I feel that there's a disconnect in terms of characters in movies, because the character's lives don't touch my life at all.

For example, Naruto is trying to be a great ninja, which is something outside of my experience, but I can understand the utter frustration and hardwork it takes to reach a goal. Therefore, I root for him every step of the way.

Stan Williams said...


To restate what you have already said, it seems that you are trying to figure out why you can identify with anime and manga characters but not with live-action characters, such as those in American Beauty. Let’s try to figure that out. There are likely several reasons. Not in any order let me suggestion three.

a. Few people can identify with the outward or external lives of characters in any movie. You mentioned that you’ve never tried to be a great ninja (outward goal), but that you do identify with taking on a goal that is frustrating and hard (inward goal). The moral premise suggests that it is the universal, inward values to which audiences are attracted and learn from. No one has ever known someone who traveled to an approaching Asteroid to blow it up before it hit earth (ARMAGEDDON with Bruce Willis). But we know plenty of folks where the father learns how to sacrifice for the good of others, especially his daughter… which is what that movie is really about.)

b. You suggest that I mentioned the moral premise of AMERICAN BEAUTY in my book, but I do not. I use AMERICAN BEAUTY as an example of how theme and moral premise are dealt with by all the characters, but in different ways (pg 35). Actually, I’ve never figured out the moral premise to American Beauty. That would be a good exercise. I don’t like admitting that I’ve used an example in my book, but never fully analyzed it, but that’s what I did. That true beauty alludes the characters, a beauty that is somehow attached to a perverted perspective of the “American Dream” – is part of the moral premise. It’s been a while since I saw the film, but from what I recall Lester finally figures out that he needs to love the beauty of what’s around him naturally, and stop trying to get “more” or something “greater” or “better.” Such lust for things that are not ours will destroy an individual. It may be lustful ambition, or a thirst for power, prestige, or money. Usually such cravings are the result of a perverted idea that the American Dream is having anything I want, whenever I want it, regardless of whether it’s good for the greater community. Rather than wanting, wanting, wanting what we can’t have, we need to stop and totally appreciate the beauty and life we’ve been given, even something so small as paper being blown by the wind. There is enough beauty in what we already have, and we don’t need more.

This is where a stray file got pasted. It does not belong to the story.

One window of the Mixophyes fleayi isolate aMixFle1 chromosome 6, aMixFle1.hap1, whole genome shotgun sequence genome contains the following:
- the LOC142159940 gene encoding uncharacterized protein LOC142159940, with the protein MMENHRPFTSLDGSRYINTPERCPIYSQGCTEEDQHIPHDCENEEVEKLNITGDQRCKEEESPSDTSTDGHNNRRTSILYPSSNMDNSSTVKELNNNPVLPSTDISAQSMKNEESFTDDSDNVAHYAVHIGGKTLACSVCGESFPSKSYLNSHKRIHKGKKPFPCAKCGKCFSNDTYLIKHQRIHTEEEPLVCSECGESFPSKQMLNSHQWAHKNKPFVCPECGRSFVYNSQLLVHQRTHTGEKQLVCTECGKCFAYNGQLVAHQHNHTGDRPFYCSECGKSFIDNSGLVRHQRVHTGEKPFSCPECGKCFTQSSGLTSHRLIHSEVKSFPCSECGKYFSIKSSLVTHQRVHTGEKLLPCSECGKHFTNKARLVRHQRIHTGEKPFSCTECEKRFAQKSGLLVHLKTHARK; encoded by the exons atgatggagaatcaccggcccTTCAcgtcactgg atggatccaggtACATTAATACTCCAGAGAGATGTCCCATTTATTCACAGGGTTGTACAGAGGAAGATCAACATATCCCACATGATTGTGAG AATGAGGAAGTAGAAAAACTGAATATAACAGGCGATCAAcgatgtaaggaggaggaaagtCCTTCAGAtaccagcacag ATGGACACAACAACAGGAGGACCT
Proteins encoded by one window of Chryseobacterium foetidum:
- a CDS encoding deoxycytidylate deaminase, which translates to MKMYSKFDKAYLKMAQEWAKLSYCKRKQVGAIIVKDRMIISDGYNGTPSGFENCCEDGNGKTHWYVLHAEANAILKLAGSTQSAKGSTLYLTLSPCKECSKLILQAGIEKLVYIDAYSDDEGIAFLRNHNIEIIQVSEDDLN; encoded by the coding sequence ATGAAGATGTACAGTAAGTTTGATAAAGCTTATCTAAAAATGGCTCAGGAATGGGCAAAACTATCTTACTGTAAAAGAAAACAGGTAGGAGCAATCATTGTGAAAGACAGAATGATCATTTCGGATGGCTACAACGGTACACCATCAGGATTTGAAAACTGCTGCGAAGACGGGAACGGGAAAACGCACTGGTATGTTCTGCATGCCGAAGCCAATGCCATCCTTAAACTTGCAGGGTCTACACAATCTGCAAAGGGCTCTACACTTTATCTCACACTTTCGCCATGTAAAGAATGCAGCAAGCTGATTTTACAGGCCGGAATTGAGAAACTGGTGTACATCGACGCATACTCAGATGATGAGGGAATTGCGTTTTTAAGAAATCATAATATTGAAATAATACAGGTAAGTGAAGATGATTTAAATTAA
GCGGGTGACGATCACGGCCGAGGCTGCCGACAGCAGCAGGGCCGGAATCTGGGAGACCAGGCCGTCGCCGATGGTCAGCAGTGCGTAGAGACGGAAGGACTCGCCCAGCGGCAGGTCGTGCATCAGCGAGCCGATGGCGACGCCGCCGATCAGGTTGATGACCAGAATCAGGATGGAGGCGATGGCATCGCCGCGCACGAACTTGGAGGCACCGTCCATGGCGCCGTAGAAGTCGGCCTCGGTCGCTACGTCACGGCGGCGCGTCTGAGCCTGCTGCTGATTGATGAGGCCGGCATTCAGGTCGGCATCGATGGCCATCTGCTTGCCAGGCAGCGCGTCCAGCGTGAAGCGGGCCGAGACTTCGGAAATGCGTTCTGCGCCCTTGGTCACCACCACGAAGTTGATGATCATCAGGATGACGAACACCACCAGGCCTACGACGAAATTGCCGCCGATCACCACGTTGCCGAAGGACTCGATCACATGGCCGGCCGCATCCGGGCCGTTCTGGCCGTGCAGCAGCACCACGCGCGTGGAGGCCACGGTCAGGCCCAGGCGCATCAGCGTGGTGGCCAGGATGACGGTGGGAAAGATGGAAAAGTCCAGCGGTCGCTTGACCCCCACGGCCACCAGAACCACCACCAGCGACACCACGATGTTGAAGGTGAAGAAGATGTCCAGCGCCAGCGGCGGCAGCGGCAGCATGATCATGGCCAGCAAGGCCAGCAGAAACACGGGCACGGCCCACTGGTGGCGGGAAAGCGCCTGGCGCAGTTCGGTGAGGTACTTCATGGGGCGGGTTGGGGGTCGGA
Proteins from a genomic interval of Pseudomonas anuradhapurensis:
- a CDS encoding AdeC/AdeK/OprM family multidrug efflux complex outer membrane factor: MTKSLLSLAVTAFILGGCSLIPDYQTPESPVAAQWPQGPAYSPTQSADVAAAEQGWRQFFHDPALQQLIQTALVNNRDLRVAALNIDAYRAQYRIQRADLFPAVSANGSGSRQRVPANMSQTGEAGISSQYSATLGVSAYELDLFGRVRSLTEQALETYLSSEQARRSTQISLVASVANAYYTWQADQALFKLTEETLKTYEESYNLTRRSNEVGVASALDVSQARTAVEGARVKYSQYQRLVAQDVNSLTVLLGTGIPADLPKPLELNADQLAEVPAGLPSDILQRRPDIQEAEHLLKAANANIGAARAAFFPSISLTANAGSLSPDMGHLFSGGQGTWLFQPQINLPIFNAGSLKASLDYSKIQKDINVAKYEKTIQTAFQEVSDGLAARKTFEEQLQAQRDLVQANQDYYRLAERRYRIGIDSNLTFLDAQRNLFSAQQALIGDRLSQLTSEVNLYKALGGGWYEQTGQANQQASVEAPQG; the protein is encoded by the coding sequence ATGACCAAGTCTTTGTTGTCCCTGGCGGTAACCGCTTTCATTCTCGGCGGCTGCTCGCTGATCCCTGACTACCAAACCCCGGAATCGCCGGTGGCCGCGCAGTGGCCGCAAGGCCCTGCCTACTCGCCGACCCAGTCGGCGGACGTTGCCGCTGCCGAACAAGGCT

If that’s a good analysis of the story’s psychological premise, then we might articulate the moral premise like this:

“Craving or lusting for what is not naturally ours leads to depression and death; but
Appreciating the beauty for what is naturally ours leads so happiness and life.”

Now, while I could never physically or explicitly identify with any of the characters in AMERICAN BEAUTY, I can, in retrospect, appreciate the maddening cravings I have for things that aren’t naturally ever going to be part of my life. “Life, liberty, and the pursuit of happiness " is one of the most famous phrases in the United States Declaration of Independence. Many, many,…too many Americans think this says “Life, liberty, and the guarantee of happiness” and that’s its written into the Constitution. That misreading of the American Dream is why the U.S. is in the current economic mess. There’s too much greed, thinking that having what is not rightfully mine will make me happy. NOT only that, the phrase is NOT in the Constitution, it’s in a Declaration of Independence. A declaration that indicates we have the right to self-determination and opportunity… not the right to be rich, nor the right to determine the outcome of another’s life.

So, you probably can identify with some of those psychological themes, but not with the physical characters. Right?